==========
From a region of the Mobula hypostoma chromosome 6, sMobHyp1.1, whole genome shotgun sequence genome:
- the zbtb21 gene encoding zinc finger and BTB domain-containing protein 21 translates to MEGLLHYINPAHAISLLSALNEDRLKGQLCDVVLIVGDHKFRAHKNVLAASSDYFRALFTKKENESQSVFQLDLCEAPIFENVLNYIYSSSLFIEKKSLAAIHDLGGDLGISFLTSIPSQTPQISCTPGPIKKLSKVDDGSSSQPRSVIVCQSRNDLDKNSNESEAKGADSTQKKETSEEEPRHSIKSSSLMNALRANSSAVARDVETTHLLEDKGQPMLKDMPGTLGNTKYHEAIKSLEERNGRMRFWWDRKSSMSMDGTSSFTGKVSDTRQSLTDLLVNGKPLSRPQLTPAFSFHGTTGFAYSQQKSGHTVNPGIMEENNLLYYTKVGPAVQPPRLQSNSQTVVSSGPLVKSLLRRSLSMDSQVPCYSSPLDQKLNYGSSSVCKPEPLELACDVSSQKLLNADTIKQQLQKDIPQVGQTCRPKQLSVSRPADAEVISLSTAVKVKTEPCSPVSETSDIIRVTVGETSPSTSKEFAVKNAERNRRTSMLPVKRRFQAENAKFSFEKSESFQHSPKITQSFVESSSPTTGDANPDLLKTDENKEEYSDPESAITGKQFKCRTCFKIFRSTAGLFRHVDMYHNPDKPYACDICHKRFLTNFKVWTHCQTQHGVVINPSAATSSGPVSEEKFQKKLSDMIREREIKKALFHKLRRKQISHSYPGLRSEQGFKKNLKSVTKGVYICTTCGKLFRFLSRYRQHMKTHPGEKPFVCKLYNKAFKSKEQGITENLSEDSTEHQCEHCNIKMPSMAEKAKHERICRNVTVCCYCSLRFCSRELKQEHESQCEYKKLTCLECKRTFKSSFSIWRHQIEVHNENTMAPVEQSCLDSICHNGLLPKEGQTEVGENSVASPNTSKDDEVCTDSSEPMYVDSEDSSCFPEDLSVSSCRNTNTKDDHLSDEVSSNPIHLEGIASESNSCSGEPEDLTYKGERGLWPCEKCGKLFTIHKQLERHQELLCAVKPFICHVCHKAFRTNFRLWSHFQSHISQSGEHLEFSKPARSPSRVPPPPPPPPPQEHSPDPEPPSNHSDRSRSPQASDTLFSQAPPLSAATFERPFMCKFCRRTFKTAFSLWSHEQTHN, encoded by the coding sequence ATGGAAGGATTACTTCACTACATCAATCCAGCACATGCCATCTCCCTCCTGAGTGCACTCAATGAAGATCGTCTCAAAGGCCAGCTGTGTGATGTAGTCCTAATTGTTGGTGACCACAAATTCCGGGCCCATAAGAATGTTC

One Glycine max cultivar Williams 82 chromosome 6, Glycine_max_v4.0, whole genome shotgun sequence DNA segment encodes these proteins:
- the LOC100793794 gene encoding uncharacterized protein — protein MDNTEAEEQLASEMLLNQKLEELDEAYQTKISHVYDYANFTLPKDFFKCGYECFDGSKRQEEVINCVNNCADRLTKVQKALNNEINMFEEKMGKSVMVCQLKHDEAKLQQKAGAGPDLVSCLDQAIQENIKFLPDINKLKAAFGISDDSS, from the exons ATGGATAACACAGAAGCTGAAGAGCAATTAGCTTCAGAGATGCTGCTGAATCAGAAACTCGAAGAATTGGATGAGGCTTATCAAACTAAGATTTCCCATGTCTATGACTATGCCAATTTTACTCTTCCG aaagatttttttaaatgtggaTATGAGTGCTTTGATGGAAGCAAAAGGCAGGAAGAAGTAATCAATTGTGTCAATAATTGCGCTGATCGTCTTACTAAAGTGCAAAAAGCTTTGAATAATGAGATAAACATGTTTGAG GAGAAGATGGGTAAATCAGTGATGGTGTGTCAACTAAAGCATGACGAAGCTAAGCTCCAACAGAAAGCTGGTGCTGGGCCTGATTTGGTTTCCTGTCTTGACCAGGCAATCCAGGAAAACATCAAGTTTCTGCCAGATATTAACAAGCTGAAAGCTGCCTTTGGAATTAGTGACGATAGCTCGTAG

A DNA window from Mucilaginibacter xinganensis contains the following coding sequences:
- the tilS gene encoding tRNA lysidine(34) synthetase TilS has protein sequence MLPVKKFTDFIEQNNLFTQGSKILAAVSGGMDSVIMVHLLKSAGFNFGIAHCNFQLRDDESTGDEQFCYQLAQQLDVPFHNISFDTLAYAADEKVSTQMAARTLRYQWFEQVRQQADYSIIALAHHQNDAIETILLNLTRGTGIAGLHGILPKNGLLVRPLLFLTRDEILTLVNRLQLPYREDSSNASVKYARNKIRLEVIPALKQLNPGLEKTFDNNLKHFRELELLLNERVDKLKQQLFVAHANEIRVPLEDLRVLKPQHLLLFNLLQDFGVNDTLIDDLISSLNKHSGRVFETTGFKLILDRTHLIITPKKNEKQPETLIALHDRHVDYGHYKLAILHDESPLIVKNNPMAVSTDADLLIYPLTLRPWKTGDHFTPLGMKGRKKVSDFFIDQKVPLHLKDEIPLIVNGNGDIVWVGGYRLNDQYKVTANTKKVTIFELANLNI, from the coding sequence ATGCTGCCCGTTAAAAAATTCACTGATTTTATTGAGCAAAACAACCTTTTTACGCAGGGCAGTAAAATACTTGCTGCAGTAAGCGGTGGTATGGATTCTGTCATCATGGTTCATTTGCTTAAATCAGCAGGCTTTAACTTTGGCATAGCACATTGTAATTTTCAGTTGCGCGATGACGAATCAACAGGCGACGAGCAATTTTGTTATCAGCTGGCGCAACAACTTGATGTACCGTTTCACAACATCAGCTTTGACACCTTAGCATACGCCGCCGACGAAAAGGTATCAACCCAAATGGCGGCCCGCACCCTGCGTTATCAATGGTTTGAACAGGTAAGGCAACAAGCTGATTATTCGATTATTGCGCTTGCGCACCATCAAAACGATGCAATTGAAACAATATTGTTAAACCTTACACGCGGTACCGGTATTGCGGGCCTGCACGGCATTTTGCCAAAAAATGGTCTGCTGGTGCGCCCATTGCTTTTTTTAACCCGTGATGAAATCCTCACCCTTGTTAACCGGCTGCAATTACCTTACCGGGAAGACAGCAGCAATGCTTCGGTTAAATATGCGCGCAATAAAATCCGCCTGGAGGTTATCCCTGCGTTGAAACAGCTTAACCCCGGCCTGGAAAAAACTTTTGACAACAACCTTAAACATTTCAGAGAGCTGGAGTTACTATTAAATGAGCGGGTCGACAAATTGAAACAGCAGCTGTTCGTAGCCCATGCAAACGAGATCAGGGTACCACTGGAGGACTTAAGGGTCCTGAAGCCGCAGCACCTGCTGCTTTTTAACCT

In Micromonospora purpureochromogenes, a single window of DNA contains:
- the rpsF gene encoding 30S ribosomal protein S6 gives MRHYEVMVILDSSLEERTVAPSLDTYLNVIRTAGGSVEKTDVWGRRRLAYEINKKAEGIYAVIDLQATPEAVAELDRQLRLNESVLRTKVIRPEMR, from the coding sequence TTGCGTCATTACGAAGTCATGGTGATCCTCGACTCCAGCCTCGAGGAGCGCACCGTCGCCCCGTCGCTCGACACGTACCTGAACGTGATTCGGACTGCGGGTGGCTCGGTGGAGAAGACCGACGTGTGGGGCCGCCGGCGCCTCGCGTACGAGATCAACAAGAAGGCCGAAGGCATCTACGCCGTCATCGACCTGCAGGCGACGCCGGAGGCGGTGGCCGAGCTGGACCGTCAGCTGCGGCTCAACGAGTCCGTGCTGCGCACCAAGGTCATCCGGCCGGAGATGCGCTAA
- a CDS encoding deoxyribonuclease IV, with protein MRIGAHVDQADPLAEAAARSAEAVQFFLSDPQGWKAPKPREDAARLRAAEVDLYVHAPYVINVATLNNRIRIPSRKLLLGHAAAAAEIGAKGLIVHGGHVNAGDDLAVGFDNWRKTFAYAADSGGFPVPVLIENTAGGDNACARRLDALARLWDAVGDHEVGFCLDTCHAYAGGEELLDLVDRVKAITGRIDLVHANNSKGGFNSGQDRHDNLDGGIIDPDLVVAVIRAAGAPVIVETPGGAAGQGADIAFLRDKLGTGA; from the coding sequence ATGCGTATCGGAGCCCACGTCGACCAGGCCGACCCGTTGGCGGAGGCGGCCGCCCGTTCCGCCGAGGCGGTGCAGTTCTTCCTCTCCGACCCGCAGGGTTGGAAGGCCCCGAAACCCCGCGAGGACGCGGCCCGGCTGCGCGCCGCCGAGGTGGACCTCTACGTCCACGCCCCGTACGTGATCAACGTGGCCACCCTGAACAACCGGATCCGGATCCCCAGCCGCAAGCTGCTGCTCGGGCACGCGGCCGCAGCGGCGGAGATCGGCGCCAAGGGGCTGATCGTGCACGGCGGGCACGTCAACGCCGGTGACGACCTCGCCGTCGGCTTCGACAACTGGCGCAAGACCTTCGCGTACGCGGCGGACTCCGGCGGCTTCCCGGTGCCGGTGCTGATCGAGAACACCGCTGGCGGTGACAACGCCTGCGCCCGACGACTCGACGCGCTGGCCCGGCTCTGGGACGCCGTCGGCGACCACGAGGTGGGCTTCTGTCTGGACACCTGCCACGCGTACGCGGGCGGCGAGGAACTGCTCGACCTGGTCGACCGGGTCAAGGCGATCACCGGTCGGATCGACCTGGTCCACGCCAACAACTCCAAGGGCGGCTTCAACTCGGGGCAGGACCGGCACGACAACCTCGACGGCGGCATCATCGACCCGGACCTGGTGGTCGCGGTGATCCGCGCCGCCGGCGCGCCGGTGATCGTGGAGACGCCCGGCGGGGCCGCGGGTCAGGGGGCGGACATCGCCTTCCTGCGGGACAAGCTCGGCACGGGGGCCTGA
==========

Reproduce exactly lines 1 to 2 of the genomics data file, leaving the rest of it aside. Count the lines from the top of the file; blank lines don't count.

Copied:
From a region of the Mobula hypostoma chromosome 6, sMobHyp1.1, whole genome shotgun sequence genome:
- the zbtb21 gene encoding zinc finger and BTB domain-containing protein 21 translates to MEGLLHYINPAHAISLLSALNEDRLKGQLCDVVLIVGDHKFRAHKNVLAASSDYFRALFTKKENESQSVFQLDLCEAPIFENVLNYIYSSSLFIEKKSLAAIHDLGGDLGISFLTSIPSQTPQISCTPGPIKKLSKVDDGSSSQPRSVIVCQSRNDLDKNSNESEAKGADSTQKKETSEEEPRHSIKSSSLMNALRANSSAVARDVETTHLLEDKGQPMLKDMPGTLGNTKYHEAIKSLEERNGRMRFWWDRKSSMSMDGTSSFTGKVSDTRQSLTDLLVNGKPLSRPQLTPAFSFHGTTGFAYSQQKSGHTVNPGIMEENNLLYYTKVGPAVQPPRLQSNSQTVVSSGPLVKSLLRRSLSMDSQVPCYSSPLDQKLNYGSSSVCKPEPLELACDVSSQKLLNADTIKQQLQKDIPQVGQTCRPKQLSVSRPADAEVISLSTAVKVKTEPCSPVSETSDIIRVTVGETSPSTSKEFAVKNAERNRRTSMLPVKRRFQAENAKFSFEKSESFQHSPKITQSFVESSSPTTGDANPDLLKTDENKEEYSDPESAITGKQFKCRTCFKIFRSTAGLFRHVDMYHNPDKPYACDICHKRFLTNFKVWTHCQTQHGVVINPSAATSSGPVSEEKFQKKLSDMIREREIKKALFHKLRRKQISHSYPGLRSEQGFKKNLKSVTKGVYICTTCGKLFRFLSRYRQHMKTHPGEKPFVCKLYNKAFKSKEQGITENLSEDSTEHQCEHCNIKMPSMAEKAKHERICRNVTVCCYCSLRFCSRELKQEHESQCEYKKLTCLECKRTFKSSFSIWRHQIEVHNENTMAPVEQSCLDSICHNGLLPKEGQTEVGENSVASPNTSKDDEVCTDSSEPMYVDSEDSSCFPEDLSVSSCRNTNTKDDHLSDEVSSNPIHLEGIASESNSCSGEPEDLTYKGERGLWPCEKCGKLFTIHKQLERHQELLCAVKPFICHVCHKAFRTNFRLWSHFQSHISQSGEHLEFSKPARSPSRVPPPPPPPPPQEHSPDPEPPSNHSDRSRSPQASDTLFSQAPPLSAATFERPFMCKFCRRTFKTAFSLWSHEQTHN, encoded by the coding sequence ATGGAAGGATTACTTCACTACATCAATCCAGCACATGCCATCTCCCTCCTGAGTGCACTCAATGAAGATCGTCTCAAAGGCCAGCTGTGTGATGTAGTCCTAATTGTTGGTGACCACAAATTCCGGGCCCATAAGAATGTTC